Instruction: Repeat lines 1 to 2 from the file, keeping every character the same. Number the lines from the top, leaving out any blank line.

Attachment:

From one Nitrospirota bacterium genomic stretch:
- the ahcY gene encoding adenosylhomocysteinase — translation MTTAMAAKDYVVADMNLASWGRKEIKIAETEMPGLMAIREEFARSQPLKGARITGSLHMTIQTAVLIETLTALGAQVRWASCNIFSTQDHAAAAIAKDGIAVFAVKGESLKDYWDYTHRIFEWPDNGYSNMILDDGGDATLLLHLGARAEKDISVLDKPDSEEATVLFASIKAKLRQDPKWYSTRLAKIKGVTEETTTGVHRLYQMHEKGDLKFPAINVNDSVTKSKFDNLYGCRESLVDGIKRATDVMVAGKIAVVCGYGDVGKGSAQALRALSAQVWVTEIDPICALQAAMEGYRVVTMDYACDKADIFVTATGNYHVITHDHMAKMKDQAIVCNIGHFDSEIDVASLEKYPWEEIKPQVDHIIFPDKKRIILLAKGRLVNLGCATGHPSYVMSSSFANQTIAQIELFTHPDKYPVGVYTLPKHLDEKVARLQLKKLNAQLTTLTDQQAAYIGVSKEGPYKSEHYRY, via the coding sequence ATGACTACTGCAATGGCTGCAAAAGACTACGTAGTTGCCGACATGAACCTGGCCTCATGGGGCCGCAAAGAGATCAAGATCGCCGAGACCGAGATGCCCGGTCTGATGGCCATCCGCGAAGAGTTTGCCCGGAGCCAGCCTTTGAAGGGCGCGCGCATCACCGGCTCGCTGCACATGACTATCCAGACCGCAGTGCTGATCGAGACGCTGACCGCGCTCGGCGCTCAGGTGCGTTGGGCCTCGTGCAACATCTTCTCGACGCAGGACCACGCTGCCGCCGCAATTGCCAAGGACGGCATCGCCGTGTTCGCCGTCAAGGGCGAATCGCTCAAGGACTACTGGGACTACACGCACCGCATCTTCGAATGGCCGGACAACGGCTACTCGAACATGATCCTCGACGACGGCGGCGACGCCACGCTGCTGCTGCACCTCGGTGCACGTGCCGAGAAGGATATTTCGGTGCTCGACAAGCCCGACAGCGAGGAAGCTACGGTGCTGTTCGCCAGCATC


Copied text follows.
From one Nitrospirota bacterium genomic stretch:
- the ahcY gene encoding adenosylhomocysteinase — translation MTTAMAAKDYVVADMNLASWGRKEIKIAETEMPGLMAIREEFARSQPLKGARITGSLHMTIQTAVLIETLTALGAQVRWASCNIFSTQDHAAAAIAKDGIAVFAVKGESLKDYWDYTHRIFEWPDNGYSNMILDDGGDATLLLHLGARAEKDISVLDKPDSEEATVLFASIKAKLRQDPKWYSTRLAKIKGVTEETTTGVHRLYQMHEKGDLKFPAINVNDSVTKSKFDNLYGCRESLVDGIKRATDVMVAGKIAVVCGYGDVGKGSAQALRALSAQVWVTEIDPICALQAAMEGYRVVTMDYACDKADIFVTATGNYHVITHDHMAKMKDQAIVCNIGHFDSEIDVASLEKYPWEEIKPQVDHIIFPDKKRIILLAKGRLVNLGCATGHPSYVMSSSFANQTIAQIELFTHPDKYPVGVYTLPKHLDEKVARLQLKKLNAQLTTLTDQQAAYIGVSKEGPYKSEHYRY, via the coding sequence ATGACTACTGCAATGGCTGCAAAAGACTACGTAGTTGCCGACATGAACCTGGCCTCATGGGGCCGCAAAGAGATCAAGATCGCCGAGACCGAGATGCCCGGTCTGATGGCCATCCGCGAAGAGTTTGCCCGGAGCCAGCCTTTGAAGGGCGCGCGCATCACCGGCTCGCTGCACATGACTATCCAGACCGCAGTGCTGATCGAGACGCTGACCGCGCTCGGCGCTCAGGTGCGTTGGGCCTCGTGCAACATCTTCTCGACGCAGGACCACGCTGCCGCCGCAATTGCCAAGGACGGCATCGCCGTGTTCGCCGTCAAGGGCGAATCGCTCAAGGACTACTGGGACTACACGCACCGCATCTTCGAATGGCCGGACAACGGCTACTCGAACATGATCCTCGACGACGGCGGCGACGCCACGCTGCTGCTGCACCTCGGTGCACGTGCCGAGAAGGATATTTCGGTGCTCGACAAGCCCGACAGCGAGGAAGCTACGGTGCTGTTCGCCAGCATC